Fresh Warning on Corruption in Afghanistan
US Special Inspector General for Afghanistan’s Reconstruction says corruption in Afghanistan is threatening the country’s future and the US has no viable and effective anti-corruption strategy there despite having spent an unprecedented $104 billion of American taxpayers’ money. According to John Sopko, the United States has spent $8bn in fighting opium trade and cultivation in the country, activities which are a main source of funding for the militant groups fighting Afghan and American troops. Earlier the US top inspection authority for reconstruction of Afghanistan had warned that hard-gained achievements of the past decade would be in danger of being lost if the widespread corruption is not curbed. Sopko highlighted the deadlocked presidential election, saying that “the crisis spawned from corruption” and threatens the future of the country.
The warning came at a time when the collective efforts on fighting corruption and fraud are forgotten amidst presidential election debacle. The deadlocked election process has shifted attention away from battling corruption and building good governance. The fresh warning and reminder of the huge volume of spending by the United States in Afghanistan highlights the failed efforts for building an efficient and good government, and being able to eliminate corruption and eradicate opium.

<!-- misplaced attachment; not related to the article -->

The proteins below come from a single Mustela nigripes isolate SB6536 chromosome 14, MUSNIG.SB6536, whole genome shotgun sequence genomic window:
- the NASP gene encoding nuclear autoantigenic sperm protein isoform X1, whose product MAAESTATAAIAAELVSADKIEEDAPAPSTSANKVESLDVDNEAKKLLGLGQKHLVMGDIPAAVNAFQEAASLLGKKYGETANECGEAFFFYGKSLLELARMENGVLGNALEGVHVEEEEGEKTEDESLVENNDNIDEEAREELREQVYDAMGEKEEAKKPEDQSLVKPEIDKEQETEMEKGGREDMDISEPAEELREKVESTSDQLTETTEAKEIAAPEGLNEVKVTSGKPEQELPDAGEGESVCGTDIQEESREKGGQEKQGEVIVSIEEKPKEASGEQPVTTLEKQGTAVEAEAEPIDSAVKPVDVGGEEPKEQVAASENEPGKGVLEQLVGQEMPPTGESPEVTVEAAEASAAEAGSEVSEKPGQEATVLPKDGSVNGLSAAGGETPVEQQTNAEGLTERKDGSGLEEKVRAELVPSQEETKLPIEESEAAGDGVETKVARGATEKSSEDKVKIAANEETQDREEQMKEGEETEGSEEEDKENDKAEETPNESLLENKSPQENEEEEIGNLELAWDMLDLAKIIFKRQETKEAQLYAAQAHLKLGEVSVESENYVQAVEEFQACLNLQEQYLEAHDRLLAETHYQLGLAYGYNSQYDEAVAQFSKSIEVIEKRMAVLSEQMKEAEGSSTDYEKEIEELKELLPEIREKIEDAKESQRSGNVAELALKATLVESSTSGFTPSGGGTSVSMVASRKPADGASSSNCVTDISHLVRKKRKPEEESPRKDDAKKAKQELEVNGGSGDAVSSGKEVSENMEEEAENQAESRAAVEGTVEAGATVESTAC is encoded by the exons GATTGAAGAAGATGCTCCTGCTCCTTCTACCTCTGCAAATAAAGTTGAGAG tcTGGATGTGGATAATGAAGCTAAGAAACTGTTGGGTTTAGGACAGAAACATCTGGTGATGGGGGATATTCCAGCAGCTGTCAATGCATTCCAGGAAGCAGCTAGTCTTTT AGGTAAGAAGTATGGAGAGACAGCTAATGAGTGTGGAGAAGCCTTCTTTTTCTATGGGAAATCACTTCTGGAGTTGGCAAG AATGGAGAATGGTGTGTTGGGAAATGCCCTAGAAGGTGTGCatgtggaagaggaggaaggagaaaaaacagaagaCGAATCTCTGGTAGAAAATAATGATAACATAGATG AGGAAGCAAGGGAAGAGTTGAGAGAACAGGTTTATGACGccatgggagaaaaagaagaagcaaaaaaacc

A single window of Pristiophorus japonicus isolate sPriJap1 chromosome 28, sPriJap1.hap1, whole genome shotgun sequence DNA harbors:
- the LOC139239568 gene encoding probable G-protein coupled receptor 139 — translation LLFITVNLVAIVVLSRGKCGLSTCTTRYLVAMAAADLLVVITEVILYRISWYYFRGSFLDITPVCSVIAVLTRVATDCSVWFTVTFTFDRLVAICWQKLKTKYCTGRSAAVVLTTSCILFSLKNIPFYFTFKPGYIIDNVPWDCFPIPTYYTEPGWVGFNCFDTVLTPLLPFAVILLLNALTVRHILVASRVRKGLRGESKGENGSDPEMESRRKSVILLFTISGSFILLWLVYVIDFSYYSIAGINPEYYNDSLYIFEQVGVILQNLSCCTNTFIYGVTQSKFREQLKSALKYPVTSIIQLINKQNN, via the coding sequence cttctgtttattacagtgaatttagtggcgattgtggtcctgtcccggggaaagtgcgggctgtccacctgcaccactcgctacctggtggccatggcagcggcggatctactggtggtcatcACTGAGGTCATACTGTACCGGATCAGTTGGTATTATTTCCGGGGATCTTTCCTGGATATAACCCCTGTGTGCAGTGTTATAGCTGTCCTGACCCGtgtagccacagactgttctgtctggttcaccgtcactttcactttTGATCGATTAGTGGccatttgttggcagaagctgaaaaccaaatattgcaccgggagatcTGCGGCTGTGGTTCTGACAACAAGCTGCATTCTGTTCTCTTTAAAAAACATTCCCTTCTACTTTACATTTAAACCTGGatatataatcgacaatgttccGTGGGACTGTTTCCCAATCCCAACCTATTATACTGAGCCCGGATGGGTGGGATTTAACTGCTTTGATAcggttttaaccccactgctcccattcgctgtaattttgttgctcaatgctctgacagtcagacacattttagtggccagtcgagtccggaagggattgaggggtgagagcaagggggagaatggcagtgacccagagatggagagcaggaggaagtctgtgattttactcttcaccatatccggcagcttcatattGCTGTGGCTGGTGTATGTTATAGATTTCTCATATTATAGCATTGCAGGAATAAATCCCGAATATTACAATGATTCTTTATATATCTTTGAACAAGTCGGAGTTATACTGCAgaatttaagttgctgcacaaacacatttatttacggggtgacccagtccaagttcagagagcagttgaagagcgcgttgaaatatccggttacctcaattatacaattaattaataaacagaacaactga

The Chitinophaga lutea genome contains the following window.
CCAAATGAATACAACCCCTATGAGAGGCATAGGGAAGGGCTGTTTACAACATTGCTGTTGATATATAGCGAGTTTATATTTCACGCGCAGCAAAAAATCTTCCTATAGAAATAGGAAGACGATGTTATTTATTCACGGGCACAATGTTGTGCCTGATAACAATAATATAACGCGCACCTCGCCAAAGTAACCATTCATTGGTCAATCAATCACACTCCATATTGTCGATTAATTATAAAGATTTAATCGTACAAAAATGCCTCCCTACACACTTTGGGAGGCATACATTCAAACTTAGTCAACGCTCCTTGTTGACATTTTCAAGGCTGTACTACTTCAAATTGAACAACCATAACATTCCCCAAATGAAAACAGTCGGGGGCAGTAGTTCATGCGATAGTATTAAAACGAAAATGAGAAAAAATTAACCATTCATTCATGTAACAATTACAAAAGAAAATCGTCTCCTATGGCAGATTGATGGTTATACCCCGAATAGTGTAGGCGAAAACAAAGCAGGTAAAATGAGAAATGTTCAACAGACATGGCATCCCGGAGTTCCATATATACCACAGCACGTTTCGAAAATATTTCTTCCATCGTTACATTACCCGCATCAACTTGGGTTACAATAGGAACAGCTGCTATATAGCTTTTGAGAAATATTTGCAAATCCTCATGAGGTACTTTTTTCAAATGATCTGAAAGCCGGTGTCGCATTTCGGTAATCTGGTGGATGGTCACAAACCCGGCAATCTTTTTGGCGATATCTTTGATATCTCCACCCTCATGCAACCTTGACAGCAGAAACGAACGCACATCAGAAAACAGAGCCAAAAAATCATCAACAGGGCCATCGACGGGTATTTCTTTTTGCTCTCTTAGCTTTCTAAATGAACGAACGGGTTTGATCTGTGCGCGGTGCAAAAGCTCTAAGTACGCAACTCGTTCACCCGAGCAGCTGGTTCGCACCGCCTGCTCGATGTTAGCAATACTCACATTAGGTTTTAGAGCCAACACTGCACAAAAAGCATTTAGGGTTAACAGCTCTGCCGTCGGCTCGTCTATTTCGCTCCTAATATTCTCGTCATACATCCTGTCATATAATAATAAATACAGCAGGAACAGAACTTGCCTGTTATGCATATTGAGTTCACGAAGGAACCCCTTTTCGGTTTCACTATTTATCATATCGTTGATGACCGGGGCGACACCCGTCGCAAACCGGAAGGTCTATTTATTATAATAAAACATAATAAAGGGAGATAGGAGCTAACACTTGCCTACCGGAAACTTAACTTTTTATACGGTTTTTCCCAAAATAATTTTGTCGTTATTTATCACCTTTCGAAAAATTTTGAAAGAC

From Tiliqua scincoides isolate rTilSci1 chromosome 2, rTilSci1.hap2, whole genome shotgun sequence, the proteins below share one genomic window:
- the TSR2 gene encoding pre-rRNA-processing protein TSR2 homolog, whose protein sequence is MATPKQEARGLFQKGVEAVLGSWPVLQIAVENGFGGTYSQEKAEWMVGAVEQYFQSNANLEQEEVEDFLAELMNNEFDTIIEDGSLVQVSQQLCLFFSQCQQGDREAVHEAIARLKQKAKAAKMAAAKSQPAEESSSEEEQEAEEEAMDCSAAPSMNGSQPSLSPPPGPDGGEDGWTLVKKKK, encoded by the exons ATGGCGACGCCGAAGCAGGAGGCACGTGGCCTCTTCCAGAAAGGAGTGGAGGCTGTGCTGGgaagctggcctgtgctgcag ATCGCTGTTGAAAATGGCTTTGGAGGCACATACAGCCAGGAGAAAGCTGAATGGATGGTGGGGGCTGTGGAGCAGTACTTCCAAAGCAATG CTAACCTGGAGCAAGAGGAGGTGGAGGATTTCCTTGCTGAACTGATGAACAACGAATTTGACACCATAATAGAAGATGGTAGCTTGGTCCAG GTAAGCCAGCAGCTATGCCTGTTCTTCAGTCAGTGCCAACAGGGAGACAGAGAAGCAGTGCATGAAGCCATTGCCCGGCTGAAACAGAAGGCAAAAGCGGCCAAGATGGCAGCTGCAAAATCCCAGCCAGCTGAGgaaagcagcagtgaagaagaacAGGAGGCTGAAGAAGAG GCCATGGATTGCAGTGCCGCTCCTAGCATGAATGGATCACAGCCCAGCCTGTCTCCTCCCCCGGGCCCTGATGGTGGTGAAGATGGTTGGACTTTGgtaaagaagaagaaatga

In recent months, all attention has become focused on the ongoing political transition and presidential elections. While the US and its allied nations are involved in exit strategies, the campaign against corruption is now a forgotten mission for both the government of Afghanistan and the international community. In post-NATO Afghanistan, the government would be faced with severe challenges of insecurity and widespread corruption exacerbated by its own inability (and that of the international community) to spend the international aid to effectively fight corruption.
Like the ongoing insurgency, the prevalent corruption is undermining very existence of the Afghanistan’s good governance and political stability in the future. As Afghanistan’s real test for sustaining itself after NATO withdrawal by end of this year is whether it remains afloat economically, the country has largely failed in fighting corruption. According to the US top inspection authority in Afghanistan, the widespread corruption has affected all areas of government’s earnings, including customs and taxation, and it jeopardizes the Afghan government’s efforts to wean itself off international aid in the coming years or even decades. Corruption is so pervasive and widespread that each year Afghan ordinary citizens pay billions of dollars in bribes to government officials.
Afghanistan’s hope for self-sufficiency in finance and security along with its other commitments is closely related to its ability to enhance good governance and accountability. The only viable way for Afghanistan to gain financial self-sufficiency is to extract mineral resources, which is not possible without stemming corruption.
There is slim likelihood of Afghanistan setting a new course in fighting corruption and boost good governance. This year’s presidential election has further institutionalized fraud and corruption and will further deepen the phenomenon in the years to come. However, unless there is a resolute fight against corruption and embezzlement, there will be no progress in key areas of good governance and national development.